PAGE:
Africa buffalo herd.
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Where does the African buffalo or cape buffalo live?
They inhabit a wide range of habitats, including semi-arid bushland and montane grasslands to coastal savannas and lowland rainforests — as long as they are close to a water source. In general, they are distributed throughout sub-Saharan Africa and are found throughout the northern and southern savanna as well as the lowland rainforest.
The African buffalo is not an ancestor of domestic cattle and is only distantly related to other larger bovines. Owing to its unpredictable nature, which makes it highly dangerous to humans, the African buffalo has never been domesticated, unlike its Asian counterpart, the water buffalo. Other than humans, African Cape buffaloes have few predators aside from lions and large crocodiles, and are capable of defending themselves. Being a member of the big five game, the Cape buffalo is a sought-after trophy in hunting.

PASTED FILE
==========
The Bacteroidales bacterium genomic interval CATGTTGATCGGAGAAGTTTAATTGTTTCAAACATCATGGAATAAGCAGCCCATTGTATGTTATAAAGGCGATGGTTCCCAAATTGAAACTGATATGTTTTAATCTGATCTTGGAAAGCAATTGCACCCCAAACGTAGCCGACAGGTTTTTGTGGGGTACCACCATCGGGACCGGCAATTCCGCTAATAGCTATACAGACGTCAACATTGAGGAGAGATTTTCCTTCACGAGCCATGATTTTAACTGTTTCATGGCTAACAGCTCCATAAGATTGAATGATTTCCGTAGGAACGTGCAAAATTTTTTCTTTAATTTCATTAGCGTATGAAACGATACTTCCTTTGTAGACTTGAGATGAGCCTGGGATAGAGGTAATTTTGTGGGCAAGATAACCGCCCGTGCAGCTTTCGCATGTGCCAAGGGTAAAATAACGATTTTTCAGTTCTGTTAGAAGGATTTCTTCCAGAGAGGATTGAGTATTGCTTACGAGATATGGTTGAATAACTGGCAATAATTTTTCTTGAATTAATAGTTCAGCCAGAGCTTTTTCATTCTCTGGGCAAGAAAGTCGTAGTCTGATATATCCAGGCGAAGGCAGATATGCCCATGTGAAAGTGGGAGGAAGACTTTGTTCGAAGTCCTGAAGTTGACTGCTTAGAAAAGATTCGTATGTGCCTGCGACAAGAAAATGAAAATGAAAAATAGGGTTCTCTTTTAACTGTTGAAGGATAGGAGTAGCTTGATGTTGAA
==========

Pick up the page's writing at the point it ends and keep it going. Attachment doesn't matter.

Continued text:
The African buffalo is a very robust species. Its shoulder height can range from 1.0 to 1.7 m (3.3 to 5.6 ft) and its head-and-body length can range from 1.7 to 3.4 m (5.6 to 11.2 ft). Compared with other large bovids, it has a long but stocky body (the body length can exceed the wild water buffalo, which is heavier and taller) and short but thickset legs, resulting in a relatively short standing height. The tail can range from 70 to 110 cm (28 to 43 in) long. Savannah-type buffaloes weigh 500 to 1,000 kg (1,100 to 2,200 lb), with males normally larger than females, reaching the upper weight range.